4. Matt Usselmann writes:

    "It's not a giveaway if it hurts banks' abilities to be profitable via flattening yield curves, as Frances mentioned."

    So that is a similar argument to Krugman.

    Well, as I said, from the Krugman FRED graph, I cannot detect that net interest margins after QE fell more than before QE. There might be a whole host of other reasons why margins decrease. Another more plausible (?) reason might be that banks have turned down high risk/high reward lending.

    My point is that it is not QE reducing interest margins but perhaps competition. (I have pointed that out twice on Krugman's blog - but it has yet to appear in the comments - the first time I have ever had problems posting anything there) .

    Ok, banks might wish themselves back into an banking environment before 2008, but so would probably a lot of other actors in the economy.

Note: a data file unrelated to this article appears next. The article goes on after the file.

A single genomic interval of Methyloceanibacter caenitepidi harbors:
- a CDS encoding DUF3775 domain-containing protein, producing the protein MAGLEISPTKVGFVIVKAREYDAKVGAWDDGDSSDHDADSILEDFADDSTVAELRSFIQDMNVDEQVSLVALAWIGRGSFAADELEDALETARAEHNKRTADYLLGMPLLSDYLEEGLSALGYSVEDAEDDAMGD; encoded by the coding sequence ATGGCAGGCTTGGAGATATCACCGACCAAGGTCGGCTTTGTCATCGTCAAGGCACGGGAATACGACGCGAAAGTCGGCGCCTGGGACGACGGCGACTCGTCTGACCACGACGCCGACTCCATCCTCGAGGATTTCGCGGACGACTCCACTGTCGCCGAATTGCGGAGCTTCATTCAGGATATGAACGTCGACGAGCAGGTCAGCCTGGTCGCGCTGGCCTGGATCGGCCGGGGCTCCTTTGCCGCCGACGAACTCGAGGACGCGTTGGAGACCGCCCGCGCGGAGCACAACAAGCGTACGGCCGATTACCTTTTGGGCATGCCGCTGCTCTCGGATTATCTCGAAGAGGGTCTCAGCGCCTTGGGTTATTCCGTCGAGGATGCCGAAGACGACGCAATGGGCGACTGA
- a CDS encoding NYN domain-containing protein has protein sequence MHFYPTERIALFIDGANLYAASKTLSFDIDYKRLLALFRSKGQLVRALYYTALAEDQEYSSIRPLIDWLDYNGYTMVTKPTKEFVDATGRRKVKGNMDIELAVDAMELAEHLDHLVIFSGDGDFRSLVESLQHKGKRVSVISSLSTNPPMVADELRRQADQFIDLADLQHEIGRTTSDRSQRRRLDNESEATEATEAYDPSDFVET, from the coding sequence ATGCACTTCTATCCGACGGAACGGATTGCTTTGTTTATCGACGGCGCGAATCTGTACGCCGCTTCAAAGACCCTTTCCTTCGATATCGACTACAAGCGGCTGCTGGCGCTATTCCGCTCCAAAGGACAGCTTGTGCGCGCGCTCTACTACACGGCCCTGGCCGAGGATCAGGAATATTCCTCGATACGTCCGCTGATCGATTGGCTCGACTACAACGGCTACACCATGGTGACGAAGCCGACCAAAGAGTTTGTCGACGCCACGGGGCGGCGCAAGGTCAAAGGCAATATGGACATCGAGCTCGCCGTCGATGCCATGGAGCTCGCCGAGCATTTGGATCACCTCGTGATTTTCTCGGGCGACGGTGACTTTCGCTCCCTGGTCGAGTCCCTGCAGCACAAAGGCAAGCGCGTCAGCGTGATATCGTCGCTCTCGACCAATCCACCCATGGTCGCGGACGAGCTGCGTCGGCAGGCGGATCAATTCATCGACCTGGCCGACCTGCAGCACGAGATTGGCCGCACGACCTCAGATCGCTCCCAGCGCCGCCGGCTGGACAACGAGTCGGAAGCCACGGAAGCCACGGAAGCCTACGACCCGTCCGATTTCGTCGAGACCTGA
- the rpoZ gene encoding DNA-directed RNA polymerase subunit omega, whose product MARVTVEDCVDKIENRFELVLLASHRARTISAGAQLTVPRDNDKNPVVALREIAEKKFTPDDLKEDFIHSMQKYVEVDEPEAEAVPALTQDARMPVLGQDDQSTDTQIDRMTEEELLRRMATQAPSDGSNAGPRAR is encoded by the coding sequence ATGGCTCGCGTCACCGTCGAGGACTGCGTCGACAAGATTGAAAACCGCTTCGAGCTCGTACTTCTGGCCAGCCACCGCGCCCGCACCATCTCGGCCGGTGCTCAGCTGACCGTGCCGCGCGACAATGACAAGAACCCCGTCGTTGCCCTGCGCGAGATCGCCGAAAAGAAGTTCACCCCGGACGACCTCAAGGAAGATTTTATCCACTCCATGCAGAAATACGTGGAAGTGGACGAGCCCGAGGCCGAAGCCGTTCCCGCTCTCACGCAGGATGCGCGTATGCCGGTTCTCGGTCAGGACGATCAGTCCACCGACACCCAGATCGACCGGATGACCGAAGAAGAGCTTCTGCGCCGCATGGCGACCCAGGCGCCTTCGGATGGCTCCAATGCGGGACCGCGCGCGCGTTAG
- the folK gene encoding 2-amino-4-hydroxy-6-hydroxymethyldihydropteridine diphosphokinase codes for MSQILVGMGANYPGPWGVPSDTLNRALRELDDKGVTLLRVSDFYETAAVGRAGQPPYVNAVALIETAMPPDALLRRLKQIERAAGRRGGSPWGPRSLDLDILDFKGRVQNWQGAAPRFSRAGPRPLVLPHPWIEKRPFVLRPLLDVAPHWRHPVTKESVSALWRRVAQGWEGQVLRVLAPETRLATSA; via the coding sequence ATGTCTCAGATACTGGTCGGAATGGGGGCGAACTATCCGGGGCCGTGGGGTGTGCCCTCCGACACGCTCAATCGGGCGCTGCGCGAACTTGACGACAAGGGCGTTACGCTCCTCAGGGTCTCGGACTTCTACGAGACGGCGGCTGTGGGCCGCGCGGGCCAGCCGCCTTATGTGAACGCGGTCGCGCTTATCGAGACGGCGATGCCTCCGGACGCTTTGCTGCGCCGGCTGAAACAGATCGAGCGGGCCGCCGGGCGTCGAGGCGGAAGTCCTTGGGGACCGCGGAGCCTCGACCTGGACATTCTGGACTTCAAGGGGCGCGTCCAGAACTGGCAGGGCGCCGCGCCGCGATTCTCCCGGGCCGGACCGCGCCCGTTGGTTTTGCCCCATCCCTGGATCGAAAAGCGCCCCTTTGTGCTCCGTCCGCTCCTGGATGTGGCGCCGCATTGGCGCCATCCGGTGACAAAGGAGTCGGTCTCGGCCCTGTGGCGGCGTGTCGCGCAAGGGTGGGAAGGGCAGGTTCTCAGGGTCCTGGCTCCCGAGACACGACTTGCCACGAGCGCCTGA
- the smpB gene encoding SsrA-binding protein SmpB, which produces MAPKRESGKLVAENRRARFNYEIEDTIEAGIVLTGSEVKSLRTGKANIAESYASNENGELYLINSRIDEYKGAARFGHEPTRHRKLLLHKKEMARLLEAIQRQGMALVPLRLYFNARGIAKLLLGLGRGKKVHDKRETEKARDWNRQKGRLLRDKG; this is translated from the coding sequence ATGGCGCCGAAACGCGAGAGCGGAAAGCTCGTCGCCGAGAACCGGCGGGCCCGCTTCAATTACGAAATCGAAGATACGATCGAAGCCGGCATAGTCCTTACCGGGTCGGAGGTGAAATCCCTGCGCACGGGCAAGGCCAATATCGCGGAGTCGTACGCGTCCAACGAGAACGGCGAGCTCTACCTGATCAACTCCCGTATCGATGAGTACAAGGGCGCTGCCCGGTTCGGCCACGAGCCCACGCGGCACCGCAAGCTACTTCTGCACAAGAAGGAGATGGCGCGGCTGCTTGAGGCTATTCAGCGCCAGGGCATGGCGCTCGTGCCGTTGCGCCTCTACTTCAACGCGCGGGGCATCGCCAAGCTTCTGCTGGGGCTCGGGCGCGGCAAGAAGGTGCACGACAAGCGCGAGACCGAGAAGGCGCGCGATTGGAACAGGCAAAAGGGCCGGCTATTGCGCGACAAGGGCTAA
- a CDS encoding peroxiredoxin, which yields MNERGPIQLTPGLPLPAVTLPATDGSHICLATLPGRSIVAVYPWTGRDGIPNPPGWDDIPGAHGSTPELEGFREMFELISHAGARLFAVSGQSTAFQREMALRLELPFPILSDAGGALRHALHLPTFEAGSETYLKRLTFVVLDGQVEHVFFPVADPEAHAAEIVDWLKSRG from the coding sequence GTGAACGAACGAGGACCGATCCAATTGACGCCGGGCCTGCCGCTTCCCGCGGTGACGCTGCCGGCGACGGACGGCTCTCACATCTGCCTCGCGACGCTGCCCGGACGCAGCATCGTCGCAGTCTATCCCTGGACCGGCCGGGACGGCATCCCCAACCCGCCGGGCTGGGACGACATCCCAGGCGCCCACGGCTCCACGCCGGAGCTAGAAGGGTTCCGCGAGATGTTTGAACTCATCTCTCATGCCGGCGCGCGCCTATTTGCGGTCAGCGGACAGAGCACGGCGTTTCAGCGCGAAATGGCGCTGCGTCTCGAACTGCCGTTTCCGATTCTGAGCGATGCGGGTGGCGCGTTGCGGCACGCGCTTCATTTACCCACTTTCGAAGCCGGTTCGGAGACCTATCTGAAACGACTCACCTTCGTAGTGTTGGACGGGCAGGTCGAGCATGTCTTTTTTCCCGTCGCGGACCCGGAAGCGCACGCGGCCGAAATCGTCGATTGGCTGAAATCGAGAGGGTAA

Now, I still really do not understand who is, according to Krugman, "Orwellian"? My main argument is that QE might have saved the banks' survival, and my two lasts blog posts on my blog are all about that. In addition higher rates will ensure more profitability for banks, we are all in agreement with that.

    So, it the banks ended up with the reserves, it is because it is them who mainly sold (through their bond trading divisions) the bonds to the central banks when QE was on offer. A management decision by the banks, as that was their most profitable route. Others might say, paying over the odds for the bonds is a give-away, and should not have happened. Banks had a choice to sell, and end up with reserves. Or keep the bonds, and have higher yielding assets, as bonds pay more interest than the IOR on offer from the Central banks. They sold. They took the "give away". They sold at a profit.

    So, all in all, banks can now not complain that QE is not a "give-away".